Monday, July 30, 2012

Notes From the Tilt-A-Whirl

Lots of people kept telling me that I had to read ND Wilson's book, Notes From the Tilt-a-Whirl. I thought that the title sounded rather strange, but I decided that I'd get it and read it, anyway. I kept forgetting about it, but I finally got it. And I'm sure glad I did :D

It's incredible. The way Wilson's more like painting. Every sentence is beautiful.
ND Wilson reveals such convincing cases for so many aspects of Christianity. Wilson reminds us and makes it clear to us that we are part of a story. The infinite story. The best story. The one full of God's artistic touches. So complete and perfect that no blade of grass, or drop of water, or smile, or touch are without purpose.
"I love being in the story," Wilson writes. "Because there are beetles and my wife and my children with wide eyes and ticklish ribs and dirt that smells and hands that blister and wasps and moths and every-flavored wind. I love seeing the story because it shows me who I am and how far I need to go. Because it knocks me down and waits to see if I'll get up. Because we are always standing on a cliff's edge, and the danger is real. The choices in front of you never go away. Scene after scene is given to you and the teeming universe in the audience waits for your reaction, for your line, waits to see if you'll yell at the fat-faced child who spilled the milk, or if you'll laugh and kiss a cheek. What kind of father will you be in their story? The hump on their back that will always haunt them, the one who gave them damage to overcome? The one who's too busy? The one who drinks? The one who cheats?" 

A big point in Wilson's book is that there are times in the story when you will fall down. Our bodies shrivel up and stop working. We die. Children are abused. Old people are neglected. There are days in your life when you feel like nothing is worth anything. When you think the sun will never shine again. This is not because God is being cruel or selfish. It's because he knows how to tell a good story. Truly good stories are not just happy stories.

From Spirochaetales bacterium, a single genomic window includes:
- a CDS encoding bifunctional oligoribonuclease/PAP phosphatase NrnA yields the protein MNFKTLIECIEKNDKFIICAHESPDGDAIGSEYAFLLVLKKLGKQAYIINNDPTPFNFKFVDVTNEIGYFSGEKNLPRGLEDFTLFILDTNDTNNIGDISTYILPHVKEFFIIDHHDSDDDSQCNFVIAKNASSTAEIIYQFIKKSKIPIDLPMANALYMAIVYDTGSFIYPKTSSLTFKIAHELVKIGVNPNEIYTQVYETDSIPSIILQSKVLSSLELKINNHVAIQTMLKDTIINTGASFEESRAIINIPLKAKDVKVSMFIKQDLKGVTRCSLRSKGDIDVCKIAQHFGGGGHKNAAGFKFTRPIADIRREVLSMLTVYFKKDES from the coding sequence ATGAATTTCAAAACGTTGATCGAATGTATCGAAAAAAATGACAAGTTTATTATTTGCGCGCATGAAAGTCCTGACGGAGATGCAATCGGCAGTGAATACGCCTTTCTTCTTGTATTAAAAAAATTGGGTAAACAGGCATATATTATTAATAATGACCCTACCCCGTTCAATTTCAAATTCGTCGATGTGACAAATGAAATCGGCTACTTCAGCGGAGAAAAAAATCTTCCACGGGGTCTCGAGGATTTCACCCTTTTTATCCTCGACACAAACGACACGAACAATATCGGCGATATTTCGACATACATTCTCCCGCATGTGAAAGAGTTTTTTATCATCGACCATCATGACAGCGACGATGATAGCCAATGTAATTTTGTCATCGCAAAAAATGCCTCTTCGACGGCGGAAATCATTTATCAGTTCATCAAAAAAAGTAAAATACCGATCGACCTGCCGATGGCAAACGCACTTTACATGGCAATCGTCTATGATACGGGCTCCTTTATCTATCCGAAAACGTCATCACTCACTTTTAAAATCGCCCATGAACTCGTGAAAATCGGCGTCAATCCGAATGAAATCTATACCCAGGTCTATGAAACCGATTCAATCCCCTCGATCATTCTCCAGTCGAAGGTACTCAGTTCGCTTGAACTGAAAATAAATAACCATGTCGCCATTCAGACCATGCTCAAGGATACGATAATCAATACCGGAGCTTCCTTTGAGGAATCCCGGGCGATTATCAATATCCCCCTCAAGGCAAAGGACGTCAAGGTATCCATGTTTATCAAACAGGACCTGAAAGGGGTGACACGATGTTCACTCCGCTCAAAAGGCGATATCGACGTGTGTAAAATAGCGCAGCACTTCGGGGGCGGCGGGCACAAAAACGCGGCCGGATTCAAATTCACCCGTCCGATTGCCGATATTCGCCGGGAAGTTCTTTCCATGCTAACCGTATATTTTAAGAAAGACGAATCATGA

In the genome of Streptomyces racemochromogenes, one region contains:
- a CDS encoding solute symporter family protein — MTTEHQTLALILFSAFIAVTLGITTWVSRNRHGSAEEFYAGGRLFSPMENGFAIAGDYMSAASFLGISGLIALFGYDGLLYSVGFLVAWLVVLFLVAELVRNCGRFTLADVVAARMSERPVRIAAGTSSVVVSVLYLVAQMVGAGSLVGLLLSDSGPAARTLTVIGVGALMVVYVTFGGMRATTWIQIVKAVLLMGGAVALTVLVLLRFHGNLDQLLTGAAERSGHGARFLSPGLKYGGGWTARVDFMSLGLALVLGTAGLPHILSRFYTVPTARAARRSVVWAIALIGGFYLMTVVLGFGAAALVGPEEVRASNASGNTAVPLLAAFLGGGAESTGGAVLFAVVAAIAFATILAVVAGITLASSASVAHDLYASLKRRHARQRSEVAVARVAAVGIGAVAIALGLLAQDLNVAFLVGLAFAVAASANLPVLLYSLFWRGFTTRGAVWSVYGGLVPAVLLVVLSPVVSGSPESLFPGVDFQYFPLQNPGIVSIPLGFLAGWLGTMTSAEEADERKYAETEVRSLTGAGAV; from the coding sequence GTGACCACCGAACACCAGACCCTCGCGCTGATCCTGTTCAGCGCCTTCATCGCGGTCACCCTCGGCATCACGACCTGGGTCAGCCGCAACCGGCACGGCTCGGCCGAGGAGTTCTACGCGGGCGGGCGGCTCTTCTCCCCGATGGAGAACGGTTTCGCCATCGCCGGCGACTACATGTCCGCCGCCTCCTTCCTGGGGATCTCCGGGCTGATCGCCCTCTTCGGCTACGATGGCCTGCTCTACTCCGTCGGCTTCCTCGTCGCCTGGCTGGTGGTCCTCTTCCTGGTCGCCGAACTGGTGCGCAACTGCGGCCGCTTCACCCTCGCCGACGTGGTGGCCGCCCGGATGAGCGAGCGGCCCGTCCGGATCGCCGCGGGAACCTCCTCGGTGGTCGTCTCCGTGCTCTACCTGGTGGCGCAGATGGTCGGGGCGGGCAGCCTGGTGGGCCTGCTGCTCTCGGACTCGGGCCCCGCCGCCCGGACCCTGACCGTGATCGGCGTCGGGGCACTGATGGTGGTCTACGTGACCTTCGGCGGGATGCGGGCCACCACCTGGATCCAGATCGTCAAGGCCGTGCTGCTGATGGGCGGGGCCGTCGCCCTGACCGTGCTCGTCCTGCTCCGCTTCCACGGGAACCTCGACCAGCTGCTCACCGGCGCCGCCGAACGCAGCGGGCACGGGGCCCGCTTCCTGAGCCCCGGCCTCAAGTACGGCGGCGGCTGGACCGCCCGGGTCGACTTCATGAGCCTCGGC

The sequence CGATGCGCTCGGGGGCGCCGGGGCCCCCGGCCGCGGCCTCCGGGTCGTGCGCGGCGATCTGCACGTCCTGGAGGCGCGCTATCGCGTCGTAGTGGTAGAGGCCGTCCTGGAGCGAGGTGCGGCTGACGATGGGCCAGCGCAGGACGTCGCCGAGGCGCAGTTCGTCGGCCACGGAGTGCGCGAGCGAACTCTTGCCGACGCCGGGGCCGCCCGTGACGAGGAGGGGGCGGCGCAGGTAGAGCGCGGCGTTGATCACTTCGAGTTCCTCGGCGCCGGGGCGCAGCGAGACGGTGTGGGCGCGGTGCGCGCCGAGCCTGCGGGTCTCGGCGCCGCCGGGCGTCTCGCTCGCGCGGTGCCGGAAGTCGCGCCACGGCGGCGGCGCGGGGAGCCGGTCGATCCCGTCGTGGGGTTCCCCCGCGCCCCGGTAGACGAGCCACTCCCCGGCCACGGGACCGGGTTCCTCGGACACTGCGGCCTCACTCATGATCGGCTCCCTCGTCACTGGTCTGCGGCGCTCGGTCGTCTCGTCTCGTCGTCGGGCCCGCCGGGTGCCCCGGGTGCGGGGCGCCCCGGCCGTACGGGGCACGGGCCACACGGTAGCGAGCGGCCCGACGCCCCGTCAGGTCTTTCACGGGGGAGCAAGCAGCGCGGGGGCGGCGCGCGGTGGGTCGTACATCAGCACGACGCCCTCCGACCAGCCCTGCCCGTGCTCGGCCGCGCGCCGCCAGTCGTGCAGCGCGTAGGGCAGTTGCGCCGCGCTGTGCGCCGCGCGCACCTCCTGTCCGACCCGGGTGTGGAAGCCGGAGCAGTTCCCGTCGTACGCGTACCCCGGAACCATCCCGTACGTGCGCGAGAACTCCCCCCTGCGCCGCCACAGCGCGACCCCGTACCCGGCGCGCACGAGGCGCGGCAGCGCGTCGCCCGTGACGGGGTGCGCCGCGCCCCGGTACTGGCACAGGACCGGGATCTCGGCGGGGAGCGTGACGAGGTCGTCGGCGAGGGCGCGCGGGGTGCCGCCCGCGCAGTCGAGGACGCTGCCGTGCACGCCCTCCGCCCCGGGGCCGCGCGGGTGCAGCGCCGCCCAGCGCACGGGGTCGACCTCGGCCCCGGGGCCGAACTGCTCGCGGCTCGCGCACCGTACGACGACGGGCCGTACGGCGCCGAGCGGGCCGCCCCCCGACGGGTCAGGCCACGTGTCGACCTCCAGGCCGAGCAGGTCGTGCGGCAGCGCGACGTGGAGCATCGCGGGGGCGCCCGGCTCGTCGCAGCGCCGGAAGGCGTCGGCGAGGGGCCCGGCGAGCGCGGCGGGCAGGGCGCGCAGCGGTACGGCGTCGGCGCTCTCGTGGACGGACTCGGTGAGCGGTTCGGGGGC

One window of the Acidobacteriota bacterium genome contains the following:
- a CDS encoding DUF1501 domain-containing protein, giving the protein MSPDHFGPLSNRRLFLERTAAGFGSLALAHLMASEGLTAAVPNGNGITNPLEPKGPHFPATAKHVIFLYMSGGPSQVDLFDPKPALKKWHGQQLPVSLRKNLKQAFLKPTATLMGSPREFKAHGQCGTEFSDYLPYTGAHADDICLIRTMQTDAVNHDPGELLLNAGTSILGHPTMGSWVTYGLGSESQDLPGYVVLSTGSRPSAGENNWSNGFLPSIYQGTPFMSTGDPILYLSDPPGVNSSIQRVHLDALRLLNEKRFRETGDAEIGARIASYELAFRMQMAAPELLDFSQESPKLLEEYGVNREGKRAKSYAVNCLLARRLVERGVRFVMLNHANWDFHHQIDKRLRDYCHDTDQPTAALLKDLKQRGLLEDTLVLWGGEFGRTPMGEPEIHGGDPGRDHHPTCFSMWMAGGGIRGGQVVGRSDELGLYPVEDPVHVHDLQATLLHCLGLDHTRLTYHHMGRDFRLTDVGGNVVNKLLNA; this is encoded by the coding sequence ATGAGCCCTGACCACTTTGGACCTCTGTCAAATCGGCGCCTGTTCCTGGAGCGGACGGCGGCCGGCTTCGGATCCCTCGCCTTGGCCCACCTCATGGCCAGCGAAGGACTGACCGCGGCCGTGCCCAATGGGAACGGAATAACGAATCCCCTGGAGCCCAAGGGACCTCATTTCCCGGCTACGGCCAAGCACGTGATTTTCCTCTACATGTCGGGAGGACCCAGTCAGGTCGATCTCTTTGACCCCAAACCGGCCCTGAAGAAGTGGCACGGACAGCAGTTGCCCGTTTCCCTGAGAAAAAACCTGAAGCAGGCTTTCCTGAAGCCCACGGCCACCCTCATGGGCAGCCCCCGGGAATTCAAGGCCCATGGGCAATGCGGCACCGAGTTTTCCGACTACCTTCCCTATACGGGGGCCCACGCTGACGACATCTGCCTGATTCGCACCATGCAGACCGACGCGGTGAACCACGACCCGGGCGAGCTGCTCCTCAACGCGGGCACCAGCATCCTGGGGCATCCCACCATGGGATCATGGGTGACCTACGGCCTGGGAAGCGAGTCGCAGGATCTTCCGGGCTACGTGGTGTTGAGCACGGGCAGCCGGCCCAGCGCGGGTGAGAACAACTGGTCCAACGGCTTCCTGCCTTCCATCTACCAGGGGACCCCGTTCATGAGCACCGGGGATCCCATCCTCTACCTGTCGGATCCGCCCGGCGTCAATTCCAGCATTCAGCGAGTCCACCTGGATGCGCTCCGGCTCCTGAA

"I have killed good people. I have orphaned children and have given villains a period of strength, a time for them to wax fat before they are struck down. I have done all this in novels for children. Am I a murderer? A predator? Of course not....I want my characters free, but my art fails. I am not as big as God, and my characters are so much smaller than His, so much more artificial. His, well, His can really pop their knuckles, really fill their lungs with air, really look goodness in the eye and spit at it...The shadows exist in the painting, the dark corners of grief and trial and wickedness all exist so that He might step inside them, so we could see how low He can stoop. In this story, the Author became flesh and wandered the stage with Hamlet, offering His own life. In this story, the Author heaped all that He loathed, all that displeased Him, all the wrongdoing of the world, onto Himself. Evil exists so that He might be demeaned and insulted, so that the depth of His love and sacrifice could be expressed as much as is possible in the small frame of history."